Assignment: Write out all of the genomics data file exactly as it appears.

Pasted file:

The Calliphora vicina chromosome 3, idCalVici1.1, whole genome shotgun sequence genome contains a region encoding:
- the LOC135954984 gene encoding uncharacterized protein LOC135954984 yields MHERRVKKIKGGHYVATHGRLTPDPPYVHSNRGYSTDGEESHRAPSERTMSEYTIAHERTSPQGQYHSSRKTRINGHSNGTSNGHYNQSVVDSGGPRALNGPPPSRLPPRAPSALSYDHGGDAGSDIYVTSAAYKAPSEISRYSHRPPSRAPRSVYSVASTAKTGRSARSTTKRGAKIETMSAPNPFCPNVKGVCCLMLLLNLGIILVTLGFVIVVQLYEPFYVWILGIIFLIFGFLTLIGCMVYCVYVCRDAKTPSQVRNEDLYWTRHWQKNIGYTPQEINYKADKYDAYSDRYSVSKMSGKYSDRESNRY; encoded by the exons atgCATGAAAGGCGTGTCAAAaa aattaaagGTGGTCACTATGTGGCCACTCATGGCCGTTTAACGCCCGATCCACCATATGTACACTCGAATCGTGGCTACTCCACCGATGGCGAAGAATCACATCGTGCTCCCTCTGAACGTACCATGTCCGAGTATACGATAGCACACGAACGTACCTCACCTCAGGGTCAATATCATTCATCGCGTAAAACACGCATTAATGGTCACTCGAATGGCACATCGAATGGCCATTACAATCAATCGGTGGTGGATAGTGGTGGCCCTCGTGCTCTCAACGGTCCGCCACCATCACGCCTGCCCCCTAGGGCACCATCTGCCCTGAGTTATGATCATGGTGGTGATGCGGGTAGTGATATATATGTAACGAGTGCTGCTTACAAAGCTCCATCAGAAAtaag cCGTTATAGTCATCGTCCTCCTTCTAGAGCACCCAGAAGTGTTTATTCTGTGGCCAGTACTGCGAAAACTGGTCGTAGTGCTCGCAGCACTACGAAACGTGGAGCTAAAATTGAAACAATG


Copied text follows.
The Calliphora vicina chromosome 3, idCalVici1.1, whole genome shotgun sequence genome contains a region encoding:
- the LOC135954984 gene encoding uncharacterized protein LOC135954984 yields MHERRVKKIKGGHYVATHGRLTPDPPYVHSNRGYSTDGEESHRAPSERTMSEYTIAHERTSPQGQYHSSRKTRINGHSNGTSNGHYNQSVVDSGGPRALNGPPPSRLPPRAPSALSYDHGGDAGSDIYVTSAAYKAPSEISRYSHRPPSRAPRSVYSVASTAKTGRSARSTTKRGAKIETMSAPNPFCPNVKGVCCLMLLLNLGIILVTLGFVIVVQLYEPFYVWILGIIFLIFGFLTLIGCMVYCVYVCRDAKTPSQVRNEDLYWTRHWQKNIGYTPQEINYKADKYDAYSDRYSVSKMSGKYSDRESNRY; encoded by the exons atgCATGAAAGGCGTGTCAAAaa aattaaagGTGGTCACTATGTGGCCACTCATGGCCGTTTAACGCCCGATCCACCATATGTACACTCGAATCGTGGCTACTCCACCGATGGCGAAGAATCACATCGTGCTCCCTCTGAACGTACCATGTCCGAGTATACGATAGCACACGAACGTACCTCACCTCAGGGTCAATATCATTCATCGCGTAAAACACGCATTAATGGTCACTCGAATGGCACATCGAATGGCCATTACAATCAATCGGTGGTGGATAGTGGTGGCCCTCGTGCTCTCAACGGTCCGCCACCATCACGCCTGCCCCCTAGGGCACCATCTGCCCTGAGTTATGATCATGGTGGTGATGCGGGTAGTGATATATATGTAACGAGTGCTGCTTACAAAGCTCCATCAGAAAtaag cCGTTATAGTCATCGTCCTCCTTCTAGAGCACCCAGAAGTGTTTATTCTGTGGCCAGTACTGCGAAAACTGGTCGTAGTGCTCGCAGCACTACGAAACGTGGAGCTAAAATTGAAACAATG